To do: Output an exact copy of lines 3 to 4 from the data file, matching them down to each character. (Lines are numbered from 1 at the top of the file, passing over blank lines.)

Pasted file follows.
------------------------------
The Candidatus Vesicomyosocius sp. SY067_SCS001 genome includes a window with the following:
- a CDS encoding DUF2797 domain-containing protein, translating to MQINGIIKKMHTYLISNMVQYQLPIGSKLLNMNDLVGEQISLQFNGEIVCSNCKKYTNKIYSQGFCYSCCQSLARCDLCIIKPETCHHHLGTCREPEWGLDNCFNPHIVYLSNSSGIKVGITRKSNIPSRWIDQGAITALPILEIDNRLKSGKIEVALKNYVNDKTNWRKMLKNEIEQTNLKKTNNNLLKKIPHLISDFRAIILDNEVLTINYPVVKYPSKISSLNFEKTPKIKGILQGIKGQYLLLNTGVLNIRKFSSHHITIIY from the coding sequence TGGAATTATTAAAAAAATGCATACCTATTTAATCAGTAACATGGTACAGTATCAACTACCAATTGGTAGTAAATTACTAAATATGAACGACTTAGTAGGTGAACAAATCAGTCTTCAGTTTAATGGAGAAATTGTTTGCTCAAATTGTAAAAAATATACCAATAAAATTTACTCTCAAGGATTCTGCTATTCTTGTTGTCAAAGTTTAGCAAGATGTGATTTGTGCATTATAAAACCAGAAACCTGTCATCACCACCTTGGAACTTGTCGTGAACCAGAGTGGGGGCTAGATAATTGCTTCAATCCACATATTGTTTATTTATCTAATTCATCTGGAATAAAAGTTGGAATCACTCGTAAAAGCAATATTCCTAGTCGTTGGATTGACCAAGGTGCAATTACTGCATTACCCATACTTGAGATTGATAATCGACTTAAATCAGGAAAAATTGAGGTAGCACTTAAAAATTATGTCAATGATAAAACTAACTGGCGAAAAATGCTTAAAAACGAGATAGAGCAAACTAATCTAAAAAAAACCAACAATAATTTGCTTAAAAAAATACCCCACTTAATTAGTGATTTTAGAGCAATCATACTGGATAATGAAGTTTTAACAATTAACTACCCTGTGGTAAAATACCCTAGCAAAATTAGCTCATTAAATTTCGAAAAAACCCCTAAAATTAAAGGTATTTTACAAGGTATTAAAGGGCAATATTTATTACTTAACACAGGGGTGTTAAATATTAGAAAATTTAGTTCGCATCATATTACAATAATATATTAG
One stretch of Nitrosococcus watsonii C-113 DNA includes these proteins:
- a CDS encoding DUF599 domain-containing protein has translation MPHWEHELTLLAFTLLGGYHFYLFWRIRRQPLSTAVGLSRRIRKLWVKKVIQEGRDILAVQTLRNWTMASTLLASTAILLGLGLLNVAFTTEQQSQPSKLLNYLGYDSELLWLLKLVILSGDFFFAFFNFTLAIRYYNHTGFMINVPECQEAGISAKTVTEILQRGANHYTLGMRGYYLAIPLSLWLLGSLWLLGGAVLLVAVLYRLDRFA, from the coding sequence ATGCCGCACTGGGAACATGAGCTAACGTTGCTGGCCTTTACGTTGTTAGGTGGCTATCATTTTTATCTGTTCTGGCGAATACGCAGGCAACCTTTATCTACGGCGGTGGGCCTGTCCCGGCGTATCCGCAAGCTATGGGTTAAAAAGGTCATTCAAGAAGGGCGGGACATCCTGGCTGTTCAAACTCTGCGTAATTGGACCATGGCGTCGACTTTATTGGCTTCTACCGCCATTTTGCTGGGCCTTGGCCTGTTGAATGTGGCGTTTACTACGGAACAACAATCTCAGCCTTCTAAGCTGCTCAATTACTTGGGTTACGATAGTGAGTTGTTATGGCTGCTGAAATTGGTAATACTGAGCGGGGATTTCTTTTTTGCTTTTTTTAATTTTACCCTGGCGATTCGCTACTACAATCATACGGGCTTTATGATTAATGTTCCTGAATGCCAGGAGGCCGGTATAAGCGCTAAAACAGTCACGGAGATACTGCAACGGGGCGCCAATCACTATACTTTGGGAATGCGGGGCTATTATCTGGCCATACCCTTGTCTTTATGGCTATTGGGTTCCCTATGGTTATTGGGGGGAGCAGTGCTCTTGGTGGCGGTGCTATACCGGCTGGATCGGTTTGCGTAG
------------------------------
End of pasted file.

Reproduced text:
One stretch of Nitrosococcus watsonii C-113 DNA includes these proteins:
- a CDS encoding DUF599 domain-containing protein has translation MPHWEHELTLLAFTLLGGYHFYLFWRIRRQPLSTAVGLSRRIRKLWVKKVIQEGRDILAVQTLRNWTMASTLLASTAILLGLGLLNVAFTTEQQSQPSKLLNYLGYDSELLWLLKLVILSGDFFFAFFNFTLAIRYYNHTGFMINVPECQEAGISAKTVTEILQRGANHYTLGMRGYYLAIPLSLWLLGSLWLLGGAVLLVAVLYRLDRFA, from the coding sequence ATGCCGCACTGGGAACATGAGCTAACGTTGCTGGCCTTTACGTTGTTAGGTGGCTATCATTTTTATCTGTTCTGGCGAATACGCAGGCAACCTTTATCTACGGCGGTGGGCCTGTCCCGGCGTATCCGCAAGCTATGGGTTAAAAAGGTCATTCAAGAAGGGCGGGACATCCTGGCTGTTCAAACTCTGCGTAATTGGACCATGGCGTCGACTTTATTGGCTTCTACCGCCATTTTGCTGGGCCTTGGCCTGTTGAATGTGGCGTTTACTACGGAACAACAATCTCAGCCTTCTAAGCTGCTCAATTACTTGGGTTACGATAGTGAGTTGTTATGGCTGCTGAAATTGGTAATACTGAGCGGGGATTTCTTTTTTGCTTTTTTTAATTTTACCCTGGCGATTCGCTACTACAATCATACGGGCTTTATGATTAATGTTCCTGAATGCCAGGAGGCCGGTATAAGCGCTAAAACAGTCACGGAGATACTGCAACGGGGCGCCAATCACTATACTTTGGGAATGCGGGGCTATTATCTGGCCATACCCTTGTCTTTATGGCTATTGGGTTCCCTATGGTTATTGGGGGGAGCAGTGCTCTTGGTGGCGGTGCTATACCGGCTGGATCGGTTTGCGTAG